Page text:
How to Handle Wildlife in Singapore

How to Handle Wildlife in Singapore

Wildlife in Singapore – The landscape in Singapore is built and maintained such that wildlife co-exist with the people living around their habitat very closely. With limited living spaces, it is not uncommon to find a monitor lizard crawling near concrete buildings that are close to parks and woodland, or for wild boars to be seen crossing roads in quiet residential areas. There are signs in places like parks to ensure that people are warned of probable encounters with wildlife and to stop feeding or disturbing them. These animals forage beyond their homes, lurking near food sources left by people. They may not be the dangerous wild elephants or tigers found in other Asian countries, but wildlife in Singapore can become a threat if encounters are not handled appropriately.

Wildlife in Singapore: Protection and education

Many agencies like Wildlife Reserves Singapore (WRS), Animal Concerns Research and Education Society (ACRES) and Agri-Food & Veterinary Authority of Singapore (AVA) are dedicated to protecting and educating the community about wildlife. Killem is no stranger to wildlife, working closely with these agencies to ensure that these animals are handled with care and handed over to them. Killem’s Pest Control Officers (PCO) have many run-ins with wild snakes, monitor lizards and many other animals. They are competent in handling any situation, always ready with their protective equipment and abide by the law and acts pertaining to the wildlife in Singapore.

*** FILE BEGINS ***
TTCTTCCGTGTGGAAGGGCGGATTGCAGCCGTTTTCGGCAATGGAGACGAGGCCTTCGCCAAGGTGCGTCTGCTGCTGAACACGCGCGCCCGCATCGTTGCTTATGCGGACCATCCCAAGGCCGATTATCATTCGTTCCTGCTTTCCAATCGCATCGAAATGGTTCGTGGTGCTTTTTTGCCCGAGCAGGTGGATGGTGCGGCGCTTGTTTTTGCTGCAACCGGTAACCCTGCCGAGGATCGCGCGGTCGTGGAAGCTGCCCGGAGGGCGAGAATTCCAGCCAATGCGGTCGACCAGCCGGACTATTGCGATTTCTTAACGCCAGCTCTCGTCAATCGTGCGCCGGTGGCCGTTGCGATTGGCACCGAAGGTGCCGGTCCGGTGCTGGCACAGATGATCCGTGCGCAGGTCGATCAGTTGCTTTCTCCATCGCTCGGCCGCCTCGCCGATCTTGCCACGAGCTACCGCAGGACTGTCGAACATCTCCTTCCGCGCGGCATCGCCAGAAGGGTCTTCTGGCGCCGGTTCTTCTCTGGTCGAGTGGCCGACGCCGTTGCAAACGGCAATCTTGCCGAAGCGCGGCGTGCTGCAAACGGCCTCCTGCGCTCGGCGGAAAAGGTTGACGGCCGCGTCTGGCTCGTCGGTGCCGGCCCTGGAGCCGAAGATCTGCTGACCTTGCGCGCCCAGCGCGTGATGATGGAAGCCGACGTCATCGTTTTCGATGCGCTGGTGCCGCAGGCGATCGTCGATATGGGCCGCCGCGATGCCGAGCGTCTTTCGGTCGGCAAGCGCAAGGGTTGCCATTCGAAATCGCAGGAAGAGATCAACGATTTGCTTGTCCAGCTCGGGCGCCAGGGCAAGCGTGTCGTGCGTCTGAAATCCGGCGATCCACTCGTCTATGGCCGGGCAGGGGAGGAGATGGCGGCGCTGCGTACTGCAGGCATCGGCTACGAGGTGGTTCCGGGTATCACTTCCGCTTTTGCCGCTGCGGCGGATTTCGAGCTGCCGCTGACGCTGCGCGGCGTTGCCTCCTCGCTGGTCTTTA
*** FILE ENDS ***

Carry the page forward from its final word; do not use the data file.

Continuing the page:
boar wildlife in singapore

Our PCOs are kept updated on any changes and continually attend seminars like the Wildlife Handling Seminar[1] organised by the Singapore Pest Management Association (SPMA) in June this year. Dr Abraham Mathew, who is a senior veterinarian and wildlife expert from WRS, conducted a meaningful seminar that was attended by 8 of Killem’s representatives. He was very wilful in sharing his thoughts and techniques on handling wildlife in Singapore to ensure the safety of both the people and especially the animals. It was an eye opener for many as we learned that animals are just as afraid of us as we are of them, finding ways to protect themselves in fear of harm. The ways in which people can protect themselves are as simple as moving away and placing space between animals and not making quick or sudden movements.